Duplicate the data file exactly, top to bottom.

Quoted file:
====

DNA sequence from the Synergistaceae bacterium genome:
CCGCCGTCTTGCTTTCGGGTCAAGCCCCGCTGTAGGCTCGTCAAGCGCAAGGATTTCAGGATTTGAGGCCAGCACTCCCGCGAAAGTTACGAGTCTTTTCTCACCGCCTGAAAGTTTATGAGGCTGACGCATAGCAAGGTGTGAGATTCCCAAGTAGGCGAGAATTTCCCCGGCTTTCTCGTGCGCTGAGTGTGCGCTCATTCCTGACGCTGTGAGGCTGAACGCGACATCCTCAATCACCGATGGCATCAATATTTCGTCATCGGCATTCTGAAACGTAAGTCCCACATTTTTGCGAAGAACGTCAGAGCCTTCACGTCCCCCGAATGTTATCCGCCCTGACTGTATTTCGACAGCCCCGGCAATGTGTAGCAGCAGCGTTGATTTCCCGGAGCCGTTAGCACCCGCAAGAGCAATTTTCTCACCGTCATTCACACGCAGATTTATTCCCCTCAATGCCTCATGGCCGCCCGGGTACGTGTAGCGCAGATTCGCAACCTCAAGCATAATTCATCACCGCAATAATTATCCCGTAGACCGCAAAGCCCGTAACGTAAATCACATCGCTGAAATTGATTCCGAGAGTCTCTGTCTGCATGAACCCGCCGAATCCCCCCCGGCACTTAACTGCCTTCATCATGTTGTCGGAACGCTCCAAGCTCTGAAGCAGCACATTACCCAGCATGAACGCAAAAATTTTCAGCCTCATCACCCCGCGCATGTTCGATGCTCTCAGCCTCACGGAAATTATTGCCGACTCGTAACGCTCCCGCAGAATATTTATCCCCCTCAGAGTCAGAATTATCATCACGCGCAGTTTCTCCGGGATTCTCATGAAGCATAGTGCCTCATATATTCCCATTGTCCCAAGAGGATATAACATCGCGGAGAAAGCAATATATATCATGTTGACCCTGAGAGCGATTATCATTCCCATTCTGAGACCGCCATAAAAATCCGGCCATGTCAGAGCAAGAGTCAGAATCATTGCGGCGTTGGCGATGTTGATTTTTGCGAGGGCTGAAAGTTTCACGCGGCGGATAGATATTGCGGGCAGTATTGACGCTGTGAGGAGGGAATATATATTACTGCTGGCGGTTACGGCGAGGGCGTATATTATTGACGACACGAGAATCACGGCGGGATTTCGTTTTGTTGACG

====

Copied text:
DNA sequence from the Synergistaceae bacterium genome:
CCGCCGTCTTGCTTTCGGGTCAAGCCCCGCTGTAGGCTCGTCAAGCGCAAGGATTTCAGGATTTGAGGCCAGCACTCCCGCGAAAGTTACGAGTCTTTTCTCACCGCCTGAAAGTTTATGAGGCTGACGCATAGCAAGGTGTGAGATTCCCAAGTAGGCGAGAATTTCCCCGGCTTTCTCGTGCGCTGAGTGTGCGCTCATTCCTGACGCTGTGAGGCTGAACGCGACATCCTCAATCACCGATGGCATCAATATTTCGTCATCGGCATTCTGAAACGTAAGTCCCACATTTTTGCGAAGAACGTCAGAGCCTTCACGTCCCCCGAATGTTATCCGCCCTGACTGTATTTCGACAGCCCCGGCAATGTGTAGCAGCAGCGTTGATTTCCCGGAGCCGTTAGCACCCGCAAGAGCAATTTTCTCACCGTCATTCACACGCAGATTTATTCCCCTCAATGCCTCATGGCCGCCCGGGTACGTGTAGCGCAGATTCGCAACCTCAAGCATAATTCATCACCGCAATAATTATCCCGTAGACCGCAAAGCCCGTAACGTAAATCACATCGCTGAAATTGATTCCGAGAGTCTCTGTCTGCATGAACCCGCCGAATCCCCCCCGGCACTTAACTGCCTTCATCATGTTGTCGGAACGCTCCAAGCTCTGAAGCAGCACATTACCCAGCATGAACGCAAAAATTTTCAGCCTCATCACCCCGCGCATGTTCGATGCTCTCAGCCTCACGGAAATTATTGCCGACTCGTAACGCTCCCGCAGAATATTTATCCCCCTCAGAGTCAGAATTATCATCACGCGCAGTTTCTCCGGGATTCTCATGAAGCATAGTGCCTCATATATTCCCATTGTCCCAAGAGGATATAACATCGCGGAGAAAGCAATATATATCATGTTGACCCTGAGAGCGATTATCATTCCCATTCTGAGACCGCCATAAAAATCCGGCCATGTCAGAGCAAGAGTCAGAATCATTGCGGCGTTGGCGATGTTGATTTTTGCGAGGGCTGAAAGTTTCACGCGGCGGATAGATATTGCGGGCAGTATTGACGCTGTGAGGAGGGAATATATATTACTGCTGGCGGTTACGGCGAGGGCGTATATTATTGACGACACGAGAATCACGGCGGGATTTCGTTTTGTTGACG